5 reasons to adopt IoT in sports and fitness

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IoT

5 reasons to adopt IoT in sports and fitness

Consequently, the sports sector leverages IoT development services to give athletes innovative ways to analyze and enhance their performance.

But this is not the only contribution of IoT to the fitness industry. Keep reading this article if you want to discover other applications of IoT in sports and fitness and prepare for implementing your project.

What can the Internet of Things do for sports?

Since the COVID-19 pandemic hit, we all had no choice but to stay inside and couldn’t visit the gym anymore. At-home workouts gained popularity as people still wanted to stay in shape. But simply exercising at home does not limit the new gym culture.

Professional athletes, as well as fitness lovers, turned to science and technology to gather data on their performance, analyze it, and receive improvement suggestions. All these actions are a result o individual face-to-face coaching sessions.

As a result, we can see the growth of the global sports analytics market, and analysts expect it to surpass 10 billion by 2028, up from 2.2 billion back in 2020. Moreover, industry analysts forecast the global sports tech industry reaches $17.9 billion by 2026. Also, the companies fill the market of wearable IoT devices rapidly, as more people come to appreciate the technology’s benefits, safety, and convenience. According to Statista, this number is expected to reach 1,105 million units by the end of 2022.

Internet of Things in health and fitness

So, how do people use the Internet of Things in health and fitness? In more basic cases, users wear IoT fitness trackers that capture different parameters. For example, the user’s pulse, to estimate the number of calories burned and monitor the intensity of their training.

Professional athletes opt for more complicated measurements like motion tracking when someone wears numerous sensors. These sensors capture and transmit data about the user’s body position to build their skeleton model. This helps understand the person’s body positioning and make improvements in sports, such as javelin throwing and fencing. In addition to body positioning and motion, sensors can measure intensity.

For example, sensors mounted on training equipment can measure how much weight an athlete can lift. Professionals can also benefit from analyzing their vital signs. They will indicate how fast they recover and how to achieve their peak performance. But wearables are not the only way people can benefit from IoT in fitness. We can see some sensors inside gyms and sports stadiums or on some exercise equipment to improve customer experience.

The Internet of Things brings other benefits to sports as well:

  • Allows people to detect minor health deteriorations as they monitor vital signs in real-time;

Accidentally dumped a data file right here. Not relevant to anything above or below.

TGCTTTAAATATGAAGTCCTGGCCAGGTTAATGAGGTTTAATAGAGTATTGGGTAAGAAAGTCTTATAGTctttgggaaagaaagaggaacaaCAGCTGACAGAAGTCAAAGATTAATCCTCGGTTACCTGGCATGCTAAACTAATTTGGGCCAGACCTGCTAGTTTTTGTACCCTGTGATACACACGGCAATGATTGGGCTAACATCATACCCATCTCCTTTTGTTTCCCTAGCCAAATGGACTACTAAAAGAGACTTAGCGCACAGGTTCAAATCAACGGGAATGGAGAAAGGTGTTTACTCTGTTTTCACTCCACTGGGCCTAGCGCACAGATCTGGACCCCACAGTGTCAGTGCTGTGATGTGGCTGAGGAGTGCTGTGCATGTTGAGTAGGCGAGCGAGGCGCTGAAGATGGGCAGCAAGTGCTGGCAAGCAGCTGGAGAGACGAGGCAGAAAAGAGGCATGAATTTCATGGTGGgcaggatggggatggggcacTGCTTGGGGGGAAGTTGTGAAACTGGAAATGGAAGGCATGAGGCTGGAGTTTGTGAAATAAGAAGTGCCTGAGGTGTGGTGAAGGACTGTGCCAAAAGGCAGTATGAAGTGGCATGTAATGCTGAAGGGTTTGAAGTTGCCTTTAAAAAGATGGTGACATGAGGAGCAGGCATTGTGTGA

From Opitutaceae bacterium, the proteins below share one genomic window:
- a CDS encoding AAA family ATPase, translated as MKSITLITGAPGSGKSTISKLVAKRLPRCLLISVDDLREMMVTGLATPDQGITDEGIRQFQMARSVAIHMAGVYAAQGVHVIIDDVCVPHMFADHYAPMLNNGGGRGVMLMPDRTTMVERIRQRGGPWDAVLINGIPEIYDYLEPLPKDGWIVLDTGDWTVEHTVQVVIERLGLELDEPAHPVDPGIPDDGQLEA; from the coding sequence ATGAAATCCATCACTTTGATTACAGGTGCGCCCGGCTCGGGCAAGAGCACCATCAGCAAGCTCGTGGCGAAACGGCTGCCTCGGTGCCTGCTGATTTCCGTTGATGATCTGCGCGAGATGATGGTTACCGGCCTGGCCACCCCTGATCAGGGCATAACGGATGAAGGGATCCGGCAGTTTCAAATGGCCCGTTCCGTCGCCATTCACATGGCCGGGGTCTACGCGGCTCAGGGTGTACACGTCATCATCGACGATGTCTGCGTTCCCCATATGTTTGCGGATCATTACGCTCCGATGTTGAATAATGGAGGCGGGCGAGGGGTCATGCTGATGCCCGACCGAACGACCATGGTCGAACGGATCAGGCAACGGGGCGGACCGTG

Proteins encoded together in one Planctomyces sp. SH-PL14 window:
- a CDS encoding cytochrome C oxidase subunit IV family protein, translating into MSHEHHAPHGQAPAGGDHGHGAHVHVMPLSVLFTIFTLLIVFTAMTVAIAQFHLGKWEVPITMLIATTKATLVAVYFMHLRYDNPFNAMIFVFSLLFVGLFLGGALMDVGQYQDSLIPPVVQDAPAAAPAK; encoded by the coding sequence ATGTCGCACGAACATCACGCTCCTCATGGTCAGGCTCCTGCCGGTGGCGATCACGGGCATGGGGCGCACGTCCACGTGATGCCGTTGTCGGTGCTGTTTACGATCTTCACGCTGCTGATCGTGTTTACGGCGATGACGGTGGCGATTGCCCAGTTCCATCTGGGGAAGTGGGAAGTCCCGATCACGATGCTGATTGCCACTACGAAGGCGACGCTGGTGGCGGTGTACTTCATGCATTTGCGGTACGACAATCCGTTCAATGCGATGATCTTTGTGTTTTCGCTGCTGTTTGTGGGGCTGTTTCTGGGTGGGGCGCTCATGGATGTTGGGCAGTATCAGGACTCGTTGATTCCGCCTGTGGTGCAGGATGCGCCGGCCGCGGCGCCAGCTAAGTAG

• Enables workout customization for better training and faster rehabilitation;
  • Facilitates preventive maintenance as gym owners can track equipment usage;
  • Empowers sports organizations to improve fan engagement.

IoT in sports applications and trends

Exercising in groups

Deploying IoT technology in sports enables people to participate in group workouts without leaving their houses. Gyms use such solutions to facilitate remote group training and retain customers who can’t physically attend. Several participants exercise at home simultaneously and use wireless sensors to measure and share their data with the trainer, who monitors individuals’ progress to better serve the needs of each member and the group as a whole.

One example of such virtual group sessions comes from Peloton, an American company that manufactures gym equipment. They built smart stationary bikes and treadmills that allow users to take part in virtual training sessions with other cyclists and runners from the same city, while physically remaining at home.

Immersive training

Connected IoT fitness devices, together with virtual reality (VR) technology, help users immerse themselves in a simulated environment while remaining at home.

For example, VR headsets, such as Oculus Rift, allow users to run virtual marathons from their treadmills and ride infamous cycling competitions from their stationary bikes. With the help of connected sensors, people can monitor their heart rate and compare it to others involved in the same activity. They also enable the environment to appropriately respond to users’ movements and stimulate them.

Smart sports venues

Smart stadiums connect different IoT fitness devices, such as cameras, sensors, and digital signage, to create a remarkable fan experience. They can direct users to their seats, and offer information on parking spots, bathroom availability, and promotions, offering a personalized experience. The technology also allows stadium staff to respond quickly to any incidents. One example of IoT sports technology comes from Levi’s Stadium in Santa Clara, California. This venue includes over 2,000 battery-powered beacons that help fans find seats and facilitate placing food orders.

In 2021, the Tour de France, one of the largest cycling events that lasts three weeks, teamed up with a tech partner to create a digital twin of the entire race with the help of real-time data. This gave organizers constant visibility over riders and key locations, making the competition easier to manage. Digitizing such an enormous event was a challenge that paid off, according to Peter Gray, Senior Vice President, Advanced Technology Group, Sport at NTT. Here is what he said: